Being in the role of a school parent and parish staff member makes me a rara avis of sorts. My family’s interface in parish and school is lensed through my own role in ministry. I see Sunday Masses, unlike most of the families of my daughter’s classmates. I also see adult events at which fewer of her peers’ parents participate. I have the sad perspective of knowing my parish could be substantially better, if only it had the involvement of parishioners who often seem happy to avail themselves a Catholic and/or prep school education on behalf of their daughters and sons–and no more.
It’s been a curious experience to be a school parent and rub shoulders with my peers or volunteer for our kids, or take a role as a staff person in ministry to the parish children, too. My colleagues make these choices less frequently, so they don’t always perceive the potential in these mostly semi-churched families. Evangelization, it strikes me, can’t be much easier than when the people drive onto your property ten or more times a week.
The “GSS Parents” sent me the blog link for Rochester school closings. I wanted to give some thought to what I’d say about it. In an effort to make as many people as possible uneasy (as opposed to the co-dependent way of trying to make them all happy) I present it with comment.
My wise former pastor, Father John Weiss, once told a gathering of school parents they had the non-parent parishioners, especially the elderly, right where they wanted them. Or, rather, they could have it that way. He said that if they were to bring their families to church every Sunday, and the rest of the parish experienced every weekend what polite, freshly-scrubbed, attentive, well-dressed and -shod, faith-filled children they had, the parish would have them eating out of their hands. People get inspired by leaving a legacy. Rather than think of the parish as an us-and-them landscape, consider it a mutual opportunity to build an extended family of faith. Or words to that effect.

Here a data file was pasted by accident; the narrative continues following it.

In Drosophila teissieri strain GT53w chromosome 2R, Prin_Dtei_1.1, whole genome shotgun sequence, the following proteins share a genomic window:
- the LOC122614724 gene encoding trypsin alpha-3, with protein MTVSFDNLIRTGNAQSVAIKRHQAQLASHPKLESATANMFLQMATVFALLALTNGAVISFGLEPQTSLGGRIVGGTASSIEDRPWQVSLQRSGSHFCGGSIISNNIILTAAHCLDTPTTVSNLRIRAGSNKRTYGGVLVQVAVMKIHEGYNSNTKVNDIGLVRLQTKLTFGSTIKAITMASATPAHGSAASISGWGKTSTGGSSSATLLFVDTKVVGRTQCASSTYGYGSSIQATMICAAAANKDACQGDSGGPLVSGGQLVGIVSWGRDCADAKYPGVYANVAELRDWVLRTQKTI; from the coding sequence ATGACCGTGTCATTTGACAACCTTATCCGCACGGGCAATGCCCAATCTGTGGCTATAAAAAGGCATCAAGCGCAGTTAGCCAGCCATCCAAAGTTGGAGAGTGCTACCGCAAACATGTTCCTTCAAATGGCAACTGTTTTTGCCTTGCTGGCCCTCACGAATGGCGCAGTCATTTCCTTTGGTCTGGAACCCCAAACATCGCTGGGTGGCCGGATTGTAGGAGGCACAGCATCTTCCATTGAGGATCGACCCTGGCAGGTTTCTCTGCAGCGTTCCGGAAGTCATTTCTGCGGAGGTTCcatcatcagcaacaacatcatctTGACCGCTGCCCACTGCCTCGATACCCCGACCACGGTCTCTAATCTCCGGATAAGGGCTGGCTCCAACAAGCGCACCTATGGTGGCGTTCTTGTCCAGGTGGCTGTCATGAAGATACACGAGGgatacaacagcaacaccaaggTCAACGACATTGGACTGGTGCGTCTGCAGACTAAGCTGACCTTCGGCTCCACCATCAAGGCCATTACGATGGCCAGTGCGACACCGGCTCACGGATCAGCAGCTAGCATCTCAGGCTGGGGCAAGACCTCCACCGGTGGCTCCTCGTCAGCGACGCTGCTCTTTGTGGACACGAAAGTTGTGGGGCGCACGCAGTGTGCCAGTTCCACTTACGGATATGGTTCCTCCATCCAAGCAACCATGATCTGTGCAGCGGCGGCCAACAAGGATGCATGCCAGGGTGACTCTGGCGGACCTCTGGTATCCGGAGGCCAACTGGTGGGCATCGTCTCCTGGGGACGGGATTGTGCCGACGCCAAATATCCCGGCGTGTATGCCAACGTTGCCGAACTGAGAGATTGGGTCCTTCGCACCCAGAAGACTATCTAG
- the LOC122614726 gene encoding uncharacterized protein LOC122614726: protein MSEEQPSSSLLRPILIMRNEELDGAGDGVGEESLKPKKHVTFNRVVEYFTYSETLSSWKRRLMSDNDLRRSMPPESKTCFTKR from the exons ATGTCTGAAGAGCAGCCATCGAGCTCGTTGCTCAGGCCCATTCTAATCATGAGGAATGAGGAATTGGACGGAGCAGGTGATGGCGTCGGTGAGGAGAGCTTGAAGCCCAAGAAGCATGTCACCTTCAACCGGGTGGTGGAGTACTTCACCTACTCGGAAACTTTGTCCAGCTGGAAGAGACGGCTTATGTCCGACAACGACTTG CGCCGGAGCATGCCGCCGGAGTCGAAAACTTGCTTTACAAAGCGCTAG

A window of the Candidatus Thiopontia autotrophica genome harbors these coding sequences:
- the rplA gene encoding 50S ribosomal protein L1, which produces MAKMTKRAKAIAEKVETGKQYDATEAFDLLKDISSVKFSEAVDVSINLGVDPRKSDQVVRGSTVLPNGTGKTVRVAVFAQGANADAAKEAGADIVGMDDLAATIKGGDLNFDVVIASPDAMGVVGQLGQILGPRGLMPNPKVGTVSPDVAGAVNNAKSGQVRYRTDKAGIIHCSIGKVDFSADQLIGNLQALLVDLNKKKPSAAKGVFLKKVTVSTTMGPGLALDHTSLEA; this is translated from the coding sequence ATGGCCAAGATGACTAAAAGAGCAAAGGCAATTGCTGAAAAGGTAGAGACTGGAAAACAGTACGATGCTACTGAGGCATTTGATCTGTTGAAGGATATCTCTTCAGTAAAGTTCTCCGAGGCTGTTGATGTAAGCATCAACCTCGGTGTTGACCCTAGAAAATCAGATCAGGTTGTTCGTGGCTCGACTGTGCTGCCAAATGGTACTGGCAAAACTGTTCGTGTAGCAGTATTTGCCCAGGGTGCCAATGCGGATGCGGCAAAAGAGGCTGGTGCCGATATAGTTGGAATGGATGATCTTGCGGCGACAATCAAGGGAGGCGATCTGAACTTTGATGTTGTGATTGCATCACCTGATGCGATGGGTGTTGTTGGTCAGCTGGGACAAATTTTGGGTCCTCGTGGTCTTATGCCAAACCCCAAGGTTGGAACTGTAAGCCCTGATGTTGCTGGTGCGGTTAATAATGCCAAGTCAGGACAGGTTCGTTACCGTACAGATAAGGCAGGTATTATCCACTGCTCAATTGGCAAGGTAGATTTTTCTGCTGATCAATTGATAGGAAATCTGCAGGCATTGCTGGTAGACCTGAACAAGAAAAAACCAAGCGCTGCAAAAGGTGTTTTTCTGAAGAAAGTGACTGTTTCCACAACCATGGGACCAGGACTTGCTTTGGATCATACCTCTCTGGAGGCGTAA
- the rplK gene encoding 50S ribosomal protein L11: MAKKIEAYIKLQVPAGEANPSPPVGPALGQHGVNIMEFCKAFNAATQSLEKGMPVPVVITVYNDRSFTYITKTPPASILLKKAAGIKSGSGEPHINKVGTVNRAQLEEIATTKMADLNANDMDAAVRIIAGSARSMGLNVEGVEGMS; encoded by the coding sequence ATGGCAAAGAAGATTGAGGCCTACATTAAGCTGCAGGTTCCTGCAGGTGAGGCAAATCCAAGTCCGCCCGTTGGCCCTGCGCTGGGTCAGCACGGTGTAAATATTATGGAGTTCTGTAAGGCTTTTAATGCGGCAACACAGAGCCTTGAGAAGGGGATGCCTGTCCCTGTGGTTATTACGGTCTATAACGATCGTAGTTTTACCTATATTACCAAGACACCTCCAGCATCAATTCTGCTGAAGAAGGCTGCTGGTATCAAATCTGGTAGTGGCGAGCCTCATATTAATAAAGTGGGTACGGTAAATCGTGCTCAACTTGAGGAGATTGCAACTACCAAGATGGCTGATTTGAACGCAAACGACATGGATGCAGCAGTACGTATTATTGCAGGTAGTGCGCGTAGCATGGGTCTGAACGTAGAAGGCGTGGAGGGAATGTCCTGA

As for the school closures in Rochester, I have a few comments and questions. If any Rochester visitors can answer them for me, feel free. Obviously, anybody else in St Blog’s can take a shot, too:
Have the school parents involved other lay parishioners in their efforts? Have they contacted non-parents to garner support: financial, moral, or anything?
Have they committed to attending Sunday Mass, possibly in numbers? Our best estimates at my parish would have about one-third of school families going to Mass on any given weekend. What if they all chose one Mass, possibly the most crowded, and arrived fifteen minutes early? What if they availed themselves of donuts, juice, and coffee after that Mass? I wouldn’t suggest this one lightly, but imagine if all a school’s students and parents decided to show up for confession on the same Saturday.
Like many other tired northeastern cities, Rochester has already endured waves of parish closings, school reorganizations, and other events of great hand-wringing. The traditionalists seem to think they have the market cornered on how things used to be. Trying to recover an idealized past is almost always a failed effort. Time travel is not an option, at least not today.
I do have sympathy for these parents. But I’m not going to do their job for them.
Heck, they could band together outside the parish and diocesan system, start their own school, and make a go of it on their own. Nobody could stop them. They could even put the descriptor “Catholic School” on a building, hire the old staff back, and it would look not too different from this year.
However, if their cause fades, some might choose to demonize the bishop or the pope or somebody. But the real culprit will be the overriding tendency of some people to expect their rights, without a parallel commitment to their duties. If it fades, this won’t be about failed schools. It will be because parents lacked the vision about the “Catholic” side of the equation.